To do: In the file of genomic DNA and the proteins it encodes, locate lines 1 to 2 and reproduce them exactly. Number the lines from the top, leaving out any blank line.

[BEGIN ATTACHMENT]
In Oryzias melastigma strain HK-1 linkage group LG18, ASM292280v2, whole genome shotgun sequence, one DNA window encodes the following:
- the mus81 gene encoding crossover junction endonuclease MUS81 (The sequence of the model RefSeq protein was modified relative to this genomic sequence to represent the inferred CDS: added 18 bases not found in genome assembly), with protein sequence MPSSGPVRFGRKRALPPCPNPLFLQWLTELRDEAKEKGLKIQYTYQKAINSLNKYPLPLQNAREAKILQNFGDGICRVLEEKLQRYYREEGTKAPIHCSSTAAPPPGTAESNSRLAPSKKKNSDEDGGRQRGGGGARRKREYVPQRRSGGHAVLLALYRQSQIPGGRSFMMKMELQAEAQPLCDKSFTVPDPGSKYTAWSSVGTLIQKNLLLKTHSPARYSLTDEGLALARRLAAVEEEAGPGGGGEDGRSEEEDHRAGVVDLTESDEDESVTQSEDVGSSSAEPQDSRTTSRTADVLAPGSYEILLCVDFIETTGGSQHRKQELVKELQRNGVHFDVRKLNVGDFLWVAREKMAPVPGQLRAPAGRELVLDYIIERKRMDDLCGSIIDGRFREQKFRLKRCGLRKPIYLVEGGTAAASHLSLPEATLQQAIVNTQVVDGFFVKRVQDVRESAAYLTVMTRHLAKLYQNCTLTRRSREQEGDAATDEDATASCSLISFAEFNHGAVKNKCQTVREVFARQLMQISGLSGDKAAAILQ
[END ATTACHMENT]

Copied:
In Oryzias melastigma strain HK-1 linkage group LG18, ASM292280v2, whole genome shotgun sequence, one DNA window encodes the following:
- the mus81 gene encoding crossover junction endonuclease MUS81 (The sequence of the model RefSeq protein was modified relative to this genomic sequence to represent the inferred CDS: added 18 bases not found in genome assembly), with protein sequence MPSSGPVRFGRKRALPPCPNPLFLQWLTELRDEAKEKGLKIQYTYQKAINSLNKYPLPLQNAREAKILQNFGDGICRVLEEKLQRYYREEGTKAPIHCSSTAAPPPGTAESNSRLAPSKKKNSDEDGGRQRGGGGARRKREYVPQRRSGGHAVLLALYRQSQIPGGRSFMMKMELQAEAQPLCDKSFTVPDPGSKYTAWSSVGTLIQKNLLLKTHSPARYSLTDEGLALARRLAAVEEEAGPGGGGEDGRSEEEDHRAGVVDLTESDEDESVTQSEDVGSSSAEPQDSRTTSRTADVLAPGSYEILLCVDFIETTGGSQHRKQELVKELQRNGVHFDVRKLNVGDFLWVAREKMAPVPGQLRAPAGRELVLDYIIERKRMDDLCGSIIDGRFREQKFRLKRCGLRKPIYLVEGGTAAASHLSLPEATLQQAIVNTQVVDGFFVKRVQDVRESAAYLTVMTRHLAKLYQNCTLTRRSREQEGDAATDEDATASCSLISFAEFNHGAVKNKCQTVREVFARQLMQISGLSGDKAAAILQ